According to social identity theory, White-American viewers will show in-group favoritism such that even seemingly positive model minority stereotypes about Asian-Americans need not necessarily translate into respect and support for Asian-Americans. Media effects perspectives suggests that heavy television viewers differ significantly from light television viewers in their level of recall and extent of internalization about television messages into their perceptions and belief systems. Causal attribution theory proposes that television messages might implicitly suggest that internal factors such as poor language skills or social skills rather than external factors such as lack of governmental support or discrimination are reasons why Asian-Americans might not succeed in contemporary America. The symbolic racism perspective sheds light on how the model minority stereotype might not appear to be blatantly prejudicial but could still foster subtle, symbolic racism by suggesting that Asian-Americans are pushing too hard for their rights and that racism is non-existent in present-day America.
Rather than examine the impact of television exposure on each variable one at a time, a structural equation modeling (SEM) approach will help to simultaneously exploring the direct and indirect relationships amongst the various variables in the model. Specifically, it provides the opportunity to systematically test the comprehensive model as well as its individual components, thus allowing for the researcher to effectively infer the role of mediating variables. The structural model explored in this paper builds on existing research on media stereotypes and racial beliefs and contributes to this scholarship in at least three significant ways. First, it examines attitudes toward Asian-Americans, a racial/ethnic out-group that has not received as much research attention as African-Americans and Latino-Americans. Second and more interestingly, it explores the possible negative ramifications of so-called positive stereotypes. Finally, it proposes a chain of relationships that includes internal causal attribution as a significant mediating variable.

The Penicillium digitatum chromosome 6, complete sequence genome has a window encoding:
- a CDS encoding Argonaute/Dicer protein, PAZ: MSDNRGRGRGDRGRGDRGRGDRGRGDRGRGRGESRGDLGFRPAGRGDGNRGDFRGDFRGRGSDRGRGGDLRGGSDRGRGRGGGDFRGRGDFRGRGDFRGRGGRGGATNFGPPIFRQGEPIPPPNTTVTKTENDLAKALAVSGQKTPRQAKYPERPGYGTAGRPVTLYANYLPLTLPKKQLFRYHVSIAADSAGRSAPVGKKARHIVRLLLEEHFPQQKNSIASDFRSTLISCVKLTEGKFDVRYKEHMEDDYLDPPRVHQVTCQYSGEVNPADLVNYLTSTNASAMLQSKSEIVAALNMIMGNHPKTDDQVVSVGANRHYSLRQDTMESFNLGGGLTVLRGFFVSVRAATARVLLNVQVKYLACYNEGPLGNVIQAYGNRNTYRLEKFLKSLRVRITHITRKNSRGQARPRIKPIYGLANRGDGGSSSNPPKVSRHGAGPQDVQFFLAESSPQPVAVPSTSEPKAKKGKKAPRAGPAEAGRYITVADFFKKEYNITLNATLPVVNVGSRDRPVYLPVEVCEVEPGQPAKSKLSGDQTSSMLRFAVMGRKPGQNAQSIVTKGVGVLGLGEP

Participants in this exploratory project completed a self-administered computer-based survey using an online tool. A convenience sample of upper-level undergraduate Communication student volunteers at a large public university in Southern United States were recruited for this preliminary analysis. Surveys were collected over a one-week period.
The racial composition of the sample (N= 323) was 85.1% White, 8.1% Hispanic, 2.8% Black, 0.6% Asian, 0.3% Pacific Islander, and 3.1% Other. Only questionnaires completed by White participants were included in the final analyses. Males made up 22.8% of the respondents. The mean age was 20.5 years (SD = 1.15).